Jazz: The Basics gives a brief introduction to a century of jazz, ideal for students and interested listeners who want to learn more about this important musical style. The heart of the book traces jazz's growth from its folk origins through early recordings and New Orleans stars; the big-band and swing era; bebop; cool jazz and third stream; avant-garde; jazz-rock; and the neo-conservative movement of the 1980s and 1990s.
Key figures from each era including: Louis Armstrong, Benny Goodman, Charlie Parker, Miles Davis, and Wynton Marsalis are highlighted along with classic works. The book concludes with a list of the 100 essential recordings to own, along with a timeline and glossary. Jazz: The Basics serves as an excellent introduction to the players, the music, and the styles that make jazz 'America's classical music.'
Christopher Meeder is a graduate of the Master's program in Jazz History and Research at Rutgers University, Newark. He is also an active freelance musician in jazz, classical, and rock contexts.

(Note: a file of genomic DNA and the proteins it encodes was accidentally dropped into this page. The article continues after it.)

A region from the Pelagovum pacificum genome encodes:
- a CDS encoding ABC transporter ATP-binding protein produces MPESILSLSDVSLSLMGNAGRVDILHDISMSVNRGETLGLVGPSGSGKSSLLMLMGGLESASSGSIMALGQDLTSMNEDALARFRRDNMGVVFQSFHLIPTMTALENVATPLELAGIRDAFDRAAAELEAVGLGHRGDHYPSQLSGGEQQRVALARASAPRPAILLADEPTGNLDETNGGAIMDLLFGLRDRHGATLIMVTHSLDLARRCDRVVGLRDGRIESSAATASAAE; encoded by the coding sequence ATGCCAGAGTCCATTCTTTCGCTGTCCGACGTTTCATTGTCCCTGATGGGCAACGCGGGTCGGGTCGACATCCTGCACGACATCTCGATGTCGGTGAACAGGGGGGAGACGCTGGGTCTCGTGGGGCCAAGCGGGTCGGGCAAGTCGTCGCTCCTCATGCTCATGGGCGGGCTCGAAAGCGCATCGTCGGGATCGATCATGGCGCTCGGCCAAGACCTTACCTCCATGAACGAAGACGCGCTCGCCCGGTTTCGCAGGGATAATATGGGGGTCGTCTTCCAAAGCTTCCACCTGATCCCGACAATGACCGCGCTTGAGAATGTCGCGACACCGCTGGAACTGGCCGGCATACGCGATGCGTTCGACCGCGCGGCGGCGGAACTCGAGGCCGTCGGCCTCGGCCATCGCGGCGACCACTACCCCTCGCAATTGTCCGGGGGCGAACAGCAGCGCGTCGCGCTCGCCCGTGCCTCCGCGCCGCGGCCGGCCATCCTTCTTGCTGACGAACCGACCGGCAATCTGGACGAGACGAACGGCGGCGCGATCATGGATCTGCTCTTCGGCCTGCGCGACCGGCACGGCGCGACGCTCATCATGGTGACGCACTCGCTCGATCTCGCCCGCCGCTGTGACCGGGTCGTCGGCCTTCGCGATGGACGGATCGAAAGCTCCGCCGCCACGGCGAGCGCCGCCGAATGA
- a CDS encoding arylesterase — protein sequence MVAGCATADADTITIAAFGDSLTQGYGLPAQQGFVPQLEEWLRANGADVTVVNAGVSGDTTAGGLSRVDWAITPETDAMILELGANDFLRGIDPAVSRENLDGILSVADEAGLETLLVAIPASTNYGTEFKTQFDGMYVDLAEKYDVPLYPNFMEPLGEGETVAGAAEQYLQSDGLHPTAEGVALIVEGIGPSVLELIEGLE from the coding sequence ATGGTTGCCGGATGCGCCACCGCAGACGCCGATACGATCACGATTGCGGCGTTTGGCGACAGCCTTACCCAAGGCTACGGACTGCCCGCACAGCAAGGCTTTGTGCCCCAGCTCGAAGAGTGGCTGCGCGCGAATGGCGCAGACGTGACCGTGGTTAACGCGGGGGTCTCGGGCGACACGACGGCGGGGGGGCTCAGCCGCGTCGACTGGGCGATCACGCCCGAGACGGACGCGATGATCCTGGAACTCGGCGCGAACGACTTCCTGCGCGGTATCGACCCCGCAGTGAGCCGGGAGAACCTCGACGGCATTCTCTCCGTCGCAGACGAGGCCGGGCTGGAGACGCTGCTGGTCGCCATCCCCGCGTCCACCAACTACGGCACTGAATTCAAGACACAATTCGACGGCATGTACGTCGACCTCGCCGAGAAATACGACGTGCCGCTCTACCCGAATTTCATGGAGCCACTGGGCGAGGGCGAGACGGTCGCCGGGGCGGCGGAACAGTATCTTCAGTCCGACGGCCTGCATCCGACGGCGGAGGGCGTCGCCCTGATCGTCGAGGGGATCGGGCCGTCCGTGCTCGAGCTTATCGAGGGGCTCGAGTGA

Introduction and Acknowledgments 1. Fundamentals 2. Pre-Jazz 3. Early Jazz Recordings 4. Louis Armstrong 5. The 1920s 6. The Swing Era, Part I: Big Bands 7. The Swing Era, Part II: Small Groups and Soloists 8. Bebop and the Moldy Figs 9. Charles Parker 10. Thelonious Monk 11. The 1950s: The Beginning of Jazz Postmodernism 12. Miles Davis 13. Avant-Garde Jazz of the 1950s and Early 1960s 14. John Coltrane 15. The 1960s, Part I: Inside 16. The 1960s, Part II: Free Jazz 17. The 1960s, Part III: Chicago and the AACM 18. Postbop Pianists 19. Fusion 20. The 1980s and New Conservatism 21. The Genre Busters 22. Lately Appendix: Recommended Recordings